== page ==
Does the “Gospel of Jesus’ Wife” Affect One’s Understanding about Jesus?


Recent tests reveal that the fragment from what has been termed the Gospel of Jesus’ Wife is an authentic find and not a modern forgery as many have suggested. The fragment contains a reference to Jesus speaking of His wife and claiming that she was one of the disciples. It is the scandalous type of stuff that one would expect from a Dan Brown novel. Karen King, the person who discovered the fragment, said “’The Gospel of Jesus’s Wife’ doesn’t prove that Jesus was married but sheds light on early Christians’ discussions about whether ‘the ideal mode of Christian’ life was a celibate one” (Boorstein 2014, Washington Post).

Of course when a discovery like this is made, the skeptics come out of the woodwork. For instance Hal Taussig, a New Testament professor who worked with King, took the issue a step farther than King when he said that “he believes the document is ancient and ostensibly as important as documents that make up the accepted New Testament…’Everything we have is a copy of a copy of a copy. We have no original documents…what you have are traditions of writings'” (Boorstein 2014, Washington Post). A few things need to be addressed concerning non-biblical writings and their comparison to the New Testament manuscripts.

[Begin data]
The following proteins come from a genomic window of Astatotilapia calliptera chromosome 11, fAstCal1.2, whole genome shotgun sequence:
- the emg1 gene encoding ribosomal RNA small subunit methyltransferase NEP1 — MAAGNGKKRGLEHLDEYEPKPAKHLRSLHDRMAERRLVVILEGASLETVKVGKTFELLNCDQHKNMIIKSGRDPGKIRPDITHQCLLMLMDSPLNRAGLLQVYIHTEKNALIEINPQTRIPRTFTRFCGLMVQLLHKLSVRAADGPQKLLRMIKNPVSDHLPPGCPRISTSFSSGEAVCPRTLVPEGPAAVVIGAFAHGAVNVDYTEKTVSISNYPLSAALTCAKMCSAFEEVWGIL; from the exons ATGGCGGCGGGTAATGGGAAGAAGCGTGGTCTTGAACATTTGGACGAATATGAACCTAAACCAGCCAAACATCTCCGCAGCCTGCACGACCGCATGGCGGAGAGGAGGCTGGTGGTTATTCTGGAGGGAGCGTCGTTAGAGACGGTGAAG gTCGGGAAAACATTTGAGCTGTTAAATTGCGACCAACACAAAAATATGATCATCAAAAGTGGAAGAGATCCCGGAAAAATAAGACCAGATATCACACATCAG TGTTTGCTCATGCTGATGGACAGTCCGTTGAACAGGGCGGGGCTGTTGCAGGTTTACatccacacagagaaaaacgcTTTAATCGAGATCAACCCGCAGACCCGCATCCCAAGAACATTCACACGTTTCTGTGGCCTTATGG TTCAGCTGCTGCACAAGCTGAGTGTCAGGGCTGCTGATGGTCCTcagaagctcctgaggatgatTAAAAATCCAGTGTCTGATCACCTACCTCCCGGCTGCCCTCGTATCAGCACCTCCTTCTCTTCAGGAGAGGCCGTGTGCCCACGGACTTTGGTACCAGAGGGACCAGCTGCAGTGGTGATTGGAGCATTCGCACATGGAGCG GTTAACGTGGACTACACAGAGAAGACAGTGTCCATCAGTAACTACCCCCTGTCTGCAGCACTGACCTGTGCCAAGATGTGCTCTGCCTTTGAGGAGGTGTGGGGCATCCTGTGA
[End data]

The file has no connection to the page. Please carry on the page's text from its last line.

Date of New Testament Manuscripts vs. Non-Canonical Manuscripts

Without going in great depth pertaining to the comment of Hal Taussig, it should be noted that the New Testament manuscripts date well within the first-century, some including the Gospel of Mark and 1 Corinthians, date well into the early part of the first-century. Concerning the issue of copies and dating, Norman Geisler writes,

New Testament manuscripts are now available from the third and fourth centuries, and fragments that may date back as far as the late first century. From these through the medieval centuries, the text remained substantially the same. There are earlier and more manuscripts for the New Testament than for any other book from the ancient world. While most books exist in ten or twenty manuscripts dating from a thousand years or more after they were composed, one nearly entire manuscript, the Chester Beatty Papyri, was copied in about 250. Another manuscript with the majority of the New Testament, called Vaticanus, is dated to about 325 (Geisler BDCA 1999, 93).